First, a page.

Urban Infrastructure and Strategic Planning

This information is for the 2019/20 session.

Teacher responsible

Dr Philipp Rode FAW 8.01I and Prof Antony Travers CON6.06


This course is available on the Executive MSc in Cities. This course is not available as an outside option.

This course is only available to students registered in the Executive MSc in Cities and is offered as an option.

Course content

Urban infrastructure and strategic planning is a workshop based course providing practical insights on infrastructure development and strategic planning for cities. The course combines a series of lectures with studio-based group work on a case study city. Students are introduced to all key components of urban infrastructure, cutting across transport, energy, water, waste and digital network systems. A particular focus of this course is the interrelationship of transport infrastructure and urban form. This relationship forms the basis for an inquiry into strategic planning approaches and practical applications in cities around the world. Furthermore, the course covers important aspects of infrastructure governance, finance and regulation and examines implications for large-scale physical infrastructure as well as digital, smart city technologies.

Infrastructure and strategic planning aims to provide the students with a praxis-oriented understanding of urban infrastructure development and strategic planning. The workshop-based nature of the course facilitates learning and skills development in relation to strategic development planning.

Topics include: urban infrastructure, transport, energy, water, waste, digital networks, strategic planning, smart cities, finance, privatisation, municipalisation, public private partnerships, design life, lock-in, phasing


3 hours of lectures and 1 hour and 30 minutes of seminars in the LT. 6 hours of lectures, 3 hours of seminars and 9 hours of workshops in the ST.

The course will be taught during the lent and summer terms through hands-on team based workshops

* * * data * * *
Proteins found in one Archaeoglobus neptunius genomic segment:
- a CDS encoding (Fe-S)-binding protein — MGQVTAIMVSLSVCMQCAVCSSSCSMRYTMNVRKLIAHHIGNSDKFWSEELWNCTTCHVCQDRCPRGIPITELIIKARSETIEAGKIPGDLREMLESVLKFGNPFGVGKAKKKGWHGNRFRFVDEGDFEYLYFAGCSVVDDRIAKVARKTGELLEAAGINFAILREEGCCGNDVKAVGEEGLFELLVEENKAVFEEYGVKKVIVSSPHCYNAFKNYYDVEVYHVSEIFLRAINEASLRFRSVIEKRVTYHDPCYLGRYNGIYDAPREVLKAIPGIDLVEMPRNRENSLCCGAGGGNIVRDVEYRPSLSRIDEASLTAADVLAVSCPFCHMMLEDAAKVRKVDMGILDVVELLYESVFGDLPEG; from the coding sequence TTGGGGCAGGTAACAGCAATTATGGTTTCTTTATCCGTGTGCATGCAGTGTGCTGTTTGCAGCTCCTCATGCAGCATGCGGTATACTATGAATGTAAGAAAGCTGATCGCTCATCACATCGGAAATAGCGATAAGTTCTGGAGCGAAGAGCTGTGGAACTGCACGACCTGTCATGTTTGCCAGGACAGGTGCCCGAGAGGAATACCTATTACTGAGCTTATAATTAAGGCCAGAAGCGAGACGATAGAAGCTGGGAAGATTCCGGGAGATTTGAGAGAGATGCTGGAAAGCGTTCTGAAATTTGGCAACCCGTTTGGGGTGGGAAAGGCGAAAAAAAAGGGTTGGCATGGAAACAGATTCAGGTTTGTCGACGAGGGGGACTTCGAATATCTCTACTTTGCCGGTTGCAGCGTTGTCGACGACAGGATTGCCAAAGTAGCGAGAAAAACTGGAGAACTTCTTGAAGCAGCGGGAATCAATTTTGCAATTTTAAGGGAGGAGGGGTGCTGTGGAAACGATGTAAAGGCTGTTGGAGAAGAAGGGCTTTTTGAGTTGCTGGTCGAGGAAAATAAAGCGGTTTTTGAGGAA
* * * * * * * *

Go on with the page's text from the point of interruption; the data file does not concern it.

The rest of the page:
Formative coursework

Students will be expected to produce 1 essay in the ST.

Prepare a 500 word brief for your project indicating key deliverables

Indicative reading

Albrechts, Luis (2004): Strategic (spatial) planning re-examined. Pion Ltd.

Belaieff, Antoine, Gloria Moy and Jack Rosebro (2007). Planning for a Sustainable Nexus of Urban Land Use, Transport and Energy, Blekinge Institute of Technology.

Bulkeley, Harriet, Vanesa Castán Broto and Anne Maassen (2014). "Low-carbon transitions and the reconfiguration of urban infrastructure." Urban Studies 51(7): 1471-1486.

Cervero, Robert and Jin Murakami (2009): Rail and Property Development in Hong Kong: Experiences and Extensions.

Collier, Paul and Anthony J Venables (2016). "Urban infrastructure for development." Oxford Review of Economic Policy 32(3): 391-409.

Delmon, Jeffrey (2011): Public-Private Partnership Projects in Infrastructure: An Essential Guide for Policy Makers. Cambridge University Press.

Dimitriou, Harry T, E John Ward and Philip G Wright (2013). "Mega transport projects—Beyond the ‘iron triangle’: Findings from the OMEGA research programme." Progress in planning 86: 1-43.

Dimitriou, Harry T. and Ralph Gakenheimer (2011): Urban Transport in the Developing World: A Handbook of Policy and Practice. Edward Elgar Publishing Limited.